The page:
At the same time, after the summer of 2020 [and the Black Lives Matter movement], what do we do with these works in the world as it is now? We can’t work ahistorically. We have to consider context and the ‘why.’ We have to ask what serves us now, and what doesn’t, as we move forward.” 

You have been chosen as National Dance Institute’s 2024 Helen Stambler Neuberger Artist-in-Residence. What are you looking forward to in the role?

Tiffany Rea-Fisher. Photo by Lisa Keegan.
Tiffany Rea-Fisher. Photo by Lisa Keegan.

“My company, EMERGE125, is Harlem-based – 90 percent of our dancers live in Harlem. During COVID, we were sort of guinea pigs for the National Dance Institute (with studios close by) – to test protocols before they brought young students back in. From that, we used their space to rehearse. So, that connected me with the organization, and things moved forward from there. I’ve wanted to teach more, as well as invest in the local community. If I’m going to be there making work, I want to know the community that I’m in.”   

What challenges do you anticipate in the role?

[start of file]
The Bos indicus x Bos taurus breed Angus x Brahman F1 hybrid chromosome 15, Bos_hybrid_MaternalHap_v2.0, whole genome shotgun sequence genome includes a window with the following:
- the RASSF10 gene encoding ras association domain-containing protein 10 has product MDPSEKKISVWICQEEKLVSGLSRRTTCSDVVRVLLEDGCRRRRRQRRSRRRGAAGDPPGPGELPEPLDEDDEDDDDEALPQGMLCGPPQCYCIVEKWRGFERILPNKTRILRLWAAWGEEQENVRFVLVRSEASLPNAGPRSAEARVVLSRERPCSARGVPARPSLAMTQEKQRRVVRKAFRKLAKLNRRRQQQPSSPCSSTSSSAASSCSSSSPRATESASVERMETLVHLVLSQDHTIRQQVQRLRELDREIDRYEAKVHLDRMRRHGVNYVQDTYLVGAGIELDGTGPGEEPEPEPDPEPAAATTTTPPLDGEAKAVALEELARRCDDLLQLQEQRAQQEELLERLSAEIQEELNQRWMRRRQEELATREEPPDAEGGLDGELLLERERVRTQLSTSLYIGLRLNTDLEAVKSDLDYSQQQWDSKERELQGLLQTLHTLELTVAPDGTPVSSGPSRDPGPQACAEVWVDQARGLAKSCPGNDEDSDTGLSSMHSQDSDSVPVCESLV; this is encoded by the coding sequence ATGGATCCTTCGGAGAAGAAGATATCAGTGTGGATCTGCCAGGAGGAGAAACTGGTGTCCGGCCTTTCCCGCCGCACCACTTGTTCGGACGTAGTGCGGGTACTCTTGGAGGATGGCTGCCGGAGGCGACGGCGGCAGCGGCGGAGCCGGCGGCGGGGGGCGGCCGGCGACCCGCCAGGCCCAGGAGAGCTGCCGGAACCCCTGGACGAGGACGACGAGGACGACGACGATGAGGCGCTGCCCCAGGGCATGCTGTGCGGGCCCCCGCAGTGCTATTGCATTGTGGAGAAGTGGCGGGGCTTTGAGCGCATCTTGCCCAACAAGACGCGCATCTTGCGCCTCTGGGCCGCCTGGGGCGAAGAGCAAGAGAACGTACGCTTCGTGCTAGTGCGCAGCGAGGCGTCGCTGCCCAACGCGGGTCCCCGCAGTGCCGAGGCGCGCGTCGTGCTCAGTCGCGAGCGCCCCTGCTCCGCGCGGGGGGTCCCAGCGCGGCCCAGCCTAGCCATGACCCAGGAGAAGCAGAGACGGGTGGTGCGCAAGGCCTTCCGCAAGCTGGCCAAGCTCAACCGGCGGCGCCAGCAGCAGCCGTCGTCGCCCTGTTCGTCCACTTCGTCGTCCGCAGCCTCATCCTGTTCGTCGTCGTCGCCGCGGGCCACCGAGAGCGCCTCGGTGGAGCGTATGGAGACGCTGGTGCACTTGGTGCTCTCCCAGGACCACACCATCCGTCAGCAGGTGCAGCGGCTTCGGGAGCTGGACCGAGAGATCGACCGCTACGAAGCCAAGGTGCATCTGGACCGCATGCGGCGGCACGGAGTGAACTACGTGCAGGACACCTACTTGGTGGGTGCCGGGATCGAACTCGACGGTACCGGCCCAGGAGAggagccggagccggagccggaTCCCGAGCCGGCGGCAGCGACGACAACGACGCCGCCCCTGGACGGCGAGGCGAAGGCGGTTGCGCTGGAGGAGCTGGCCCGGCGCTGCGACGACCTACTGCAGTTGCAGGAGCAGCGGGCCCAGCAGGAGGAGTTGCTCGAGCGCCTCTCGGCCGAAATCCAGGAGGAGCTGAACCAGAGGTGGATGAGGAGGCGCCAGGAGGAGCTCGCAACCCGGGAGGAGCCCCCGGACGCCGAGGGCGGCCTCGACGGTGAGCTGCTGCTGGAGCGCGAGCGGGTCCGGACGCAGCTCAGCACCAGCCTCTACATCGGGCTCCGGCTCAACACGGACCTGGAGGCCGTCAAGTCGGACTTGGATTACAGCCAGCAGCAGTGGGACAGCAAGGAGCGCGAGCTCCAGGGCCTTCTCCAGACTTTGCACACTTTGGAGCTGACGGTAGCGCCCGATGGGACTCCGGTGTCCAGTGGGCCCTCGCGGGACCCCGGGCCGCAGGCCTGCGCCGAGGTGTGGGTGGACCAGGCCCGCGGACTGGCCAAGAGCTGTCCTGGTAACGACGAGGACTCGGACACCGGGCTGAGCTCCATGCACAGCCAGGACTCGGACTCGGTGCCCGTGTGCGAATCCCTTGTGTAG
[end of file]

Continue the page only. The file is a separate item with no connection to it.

“I’ll be working with sixth through eighth graders, and I hope that they resonate with the material. The relationship with the choreographer can be symbiotic, and trust is established early. It’ll be a fun challenge! 

Tiffany Rea-Fisher. Photo by Lisa Keegan.
Tiffany Rea-Fisher. Photo by Lisa Keegan.

I also hope that there’s hometown pride, the recognition that you don’t have to go far for great dance education and great dance art. And it also could be you, too; you could be at the front of the room next! It’s about you being you! When I walk into a room, I never know who I could inspire. I want us to tap into wonder, confidence and possibility.” 

What next – are there other hats that you would like to wear in your career, other visions to realize? 

“I hope to keep nurturing the next generation and providing opportunity. I believe that if you’re going to be a gatekeeper, keep your ear to the ground and make sure that it’s all not just the same, same, same. I’ve done theater choreography, which I’ve seen as a ‘summer gig’ – but I’ve been told, ‘No, you’re doing that and it’s you, you can use that title!’ It’s funny to realize what is already, which we may not always realize. 

Other than that, I’ve thought that my ‘third act’ will be dance writing, and I have done some of that. lt lives on in such a different way than performance and choreography. Down the line, as things change, you’re accountable to ‘yes, I wrote that!’ That’s an interesting challenge.” 

“And I hope that the overtone here is one of gratitude. I feel grateful and lucky that my hard work has paid off. I’ve tried to stay open and in a place of yes. I think that people see that, and it makes a difference.” 

Go here to learn more about National Dance Institute, and here to learn about EMERGE125. Follow Tiffany Rea-Fisher at @treafisher on Instagram, and EMERGE125 at @emerge125

By Kathryn Boland of Dance Informa.